From the list on exploring the Roman Republic and its collapse.
Who am I?
I am a historian and history teacher in Ohio with a passion for studying the endlessly fascinating Roman Republic. It was a time when many believed the gods walked the earth, when legend and reality mixed. The resulting stories lure us with their strangeness while reminding us of our modern world. For me, no topic in the Republic captures this paradox of strangeness and familiarity more than the political systems of the Republic. Our very ideas about representative democracy come from the Romans. But the legacy is deeper. In Roman politicians’ thirst for votes and victory, their bitter rivalries we can, perhaps, see the dangers of excessive political competition today.
Jeremiah's book list on exploring the Roman Republic and its collapse
Discover why each book is one of Jeremiah's favorite books.
Why did Jeremiah love this book?
Though Plutarch is not our only source for the political and military anecdotes detailing Roman aristocrats, their achievements, and their foibles, good translations of his biographies provide some of the most accessible and enjoyable reading for those who want to get a little closer to the source material. Waterfield’s translation is contemporary and excellent. The selection of Plutarch’s biographies in this volume span the sweep of the Middle and Late Republic, Cato the elder to Caesar. And he narrates with his usual style including all manner of interesting oddities and side comments about Roman society to spice the details up. An outstanding choice for learning more about the ancient historical record in a very readable set of biographies.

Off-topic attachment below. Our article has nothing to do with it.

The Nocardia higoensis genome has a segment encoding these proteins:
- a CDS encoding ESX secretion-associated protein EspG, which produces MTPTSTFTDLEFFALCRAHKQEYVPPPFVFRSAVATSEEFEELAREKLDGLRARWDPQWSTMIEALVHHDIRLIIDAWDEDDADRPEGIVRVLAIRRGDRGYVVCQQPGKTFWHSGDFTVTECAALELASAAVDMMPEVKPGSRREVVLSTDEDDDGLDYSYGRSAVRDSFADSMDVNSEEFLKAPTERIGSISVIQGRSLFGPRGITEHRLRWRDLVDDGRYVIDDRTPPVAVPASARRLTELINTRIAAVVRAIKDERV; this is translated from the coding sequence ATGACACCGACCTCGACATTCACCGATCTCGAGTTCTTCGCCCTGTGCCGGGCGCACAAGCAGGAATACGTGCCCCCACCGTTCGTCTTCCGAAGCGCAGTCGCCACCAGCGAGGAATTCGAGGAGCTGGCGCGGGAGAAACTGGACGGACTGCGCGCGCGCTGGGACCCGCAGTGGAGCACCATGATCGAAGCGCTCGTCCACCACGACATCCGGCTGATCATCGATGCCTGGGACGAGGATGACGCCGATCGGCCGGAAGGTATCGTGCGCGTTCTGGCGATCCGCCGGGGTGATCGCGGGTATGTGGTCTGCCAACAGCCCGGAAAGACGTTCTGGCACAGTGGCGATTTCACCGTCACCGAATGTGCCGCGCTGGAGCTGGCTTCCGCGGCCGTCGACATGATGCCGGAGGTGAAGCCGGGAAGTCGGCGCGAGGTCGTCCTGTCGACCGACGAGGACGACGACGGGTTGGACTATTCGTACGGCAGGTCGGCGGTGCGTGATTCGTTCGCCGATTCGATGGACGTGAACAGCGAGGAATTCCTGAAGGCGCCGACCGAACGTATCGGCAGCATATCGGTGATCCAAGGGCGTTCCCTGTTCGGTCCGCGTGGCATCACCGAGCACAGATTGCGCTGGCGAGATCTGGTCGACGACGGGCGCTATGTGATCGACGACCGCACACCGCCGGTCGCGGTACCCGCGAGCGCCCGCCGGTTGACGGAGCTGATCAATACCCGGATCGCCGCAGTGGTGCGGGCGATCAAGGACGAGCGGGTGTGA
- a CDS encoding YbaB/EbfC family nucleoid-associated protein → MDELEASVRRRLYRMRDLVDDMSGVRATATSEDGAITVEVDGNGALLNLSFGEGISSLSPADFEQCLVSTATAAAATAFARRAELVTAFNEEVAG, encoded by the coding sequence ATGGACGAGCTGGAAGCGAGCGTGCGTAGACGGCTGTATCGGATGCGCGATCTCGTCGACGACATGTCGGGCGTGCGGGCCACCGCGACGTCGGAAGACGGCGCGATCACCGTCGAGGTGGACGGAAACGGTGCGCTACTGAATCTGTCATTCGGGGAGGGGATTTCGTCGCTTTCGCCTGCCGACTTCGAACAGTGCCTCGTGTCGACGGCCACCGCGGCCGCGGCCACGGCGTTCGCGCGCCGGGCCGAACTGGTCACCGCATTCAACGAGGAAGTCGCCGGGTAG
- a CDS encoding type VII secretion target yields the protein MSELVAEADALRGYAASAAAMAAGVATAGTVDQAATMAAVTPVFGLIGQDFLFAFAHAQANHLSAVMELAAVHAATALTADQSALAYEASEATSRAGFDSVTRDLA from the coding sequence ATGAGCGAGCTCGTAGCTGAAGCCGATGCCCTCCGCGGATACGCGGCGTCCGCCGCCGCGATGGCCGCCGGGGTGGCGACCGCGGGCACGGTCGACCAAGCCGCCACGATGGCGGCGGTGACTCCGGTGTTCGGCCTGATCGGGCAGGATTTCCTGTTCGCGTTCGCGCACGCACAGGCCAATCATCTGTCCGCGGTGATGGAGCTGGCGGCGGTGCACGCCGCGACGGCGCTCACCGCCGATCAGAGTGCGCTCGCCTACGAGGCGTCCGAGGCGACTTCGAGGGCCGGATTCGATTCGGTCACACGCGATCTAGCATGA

Why should I read it?
1 author picked Roman Lives as one of their favorite books, and they share why you should read it.
What is this book about?
Marcus Cato Sulla Aemilius Paullus Pompey The Gracchi Marius Julius Caesar Anthony 'I treat the narrative of the Lives as a kind of mirror...The experience is like nothing so much as spending time in their company and living with them: I receive and welcome each of them in turn as my guest.' In the eight lives of this collection Plutarch introduces the reader to the major figures and periods of classical Rome. He portrays virtues to be emulated and vices to be avoided, but his purpose is also implicitly to educate and warn those in his own day who wielded…